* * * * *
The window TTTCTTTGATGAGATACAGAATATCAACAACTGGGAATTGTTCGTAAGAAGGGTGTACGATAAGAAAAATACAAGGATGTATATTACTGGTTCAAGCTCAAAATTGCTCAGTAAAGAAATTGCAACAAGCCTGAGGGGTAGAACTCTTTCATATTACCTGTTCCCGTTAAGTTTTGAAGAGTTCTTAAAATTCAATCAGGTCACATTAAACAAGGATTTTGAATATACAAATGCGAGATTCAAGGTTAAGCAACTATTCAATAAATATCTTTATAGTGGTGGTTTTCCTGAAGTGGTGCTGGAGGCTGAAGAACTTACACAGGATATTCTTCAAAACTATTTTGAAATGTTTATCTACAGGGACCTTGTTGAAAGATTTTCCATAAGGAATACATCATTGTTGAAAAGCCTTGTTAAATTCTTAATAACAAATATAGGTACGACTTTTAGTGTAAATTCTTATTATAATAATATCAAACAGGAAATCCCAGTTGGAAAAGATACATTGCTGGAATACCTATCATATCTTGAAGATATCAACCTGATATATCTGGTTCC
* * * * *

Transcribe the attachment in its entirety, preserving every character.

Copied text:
The window TTTCTTTGATGAGATACAGAATATCAACAACTGGGAATTGTTCGTAAGAAGGGTGTACGATAAGAAAAATACAAGGATGTATATTACTGGTTCAAGCTCAAAATTGCTCAGTAAAGAAATTGCAACAAGCCTGAGGGGTAGAACTCTTTCATATTACCTGTTCCCGTTAAGTTTTGAAGAGTTCTTAAAATTCAATCAGGTCACATTAAACAAGGATTTTGAATATACAAATGCGAGATTCAAGGTTAAGCAACTATTCAATAAATATCTTTATAGTGGTGGTTTTCCTGAAGTGGTGCTGGAGGCTGAAGAACTTACACAGGATATTCTTCAAAACTATTTTGAAATGTTTATCTACAGGGACCTTGTTGAAAGATTTTCCATAAGGAATACATCATTGTTGAAAAGCCTTGTTAAATTCTTAATAACAAATATAGGTACGACTTTTAGTGTAAATTCTTATTATAATAATATCAAACAGGAAATCCCAGTTGGAAAAGATACATTGCTGGAATACCTATCATATCTTGAAGATATCAACCTGATATATCTGGTTCC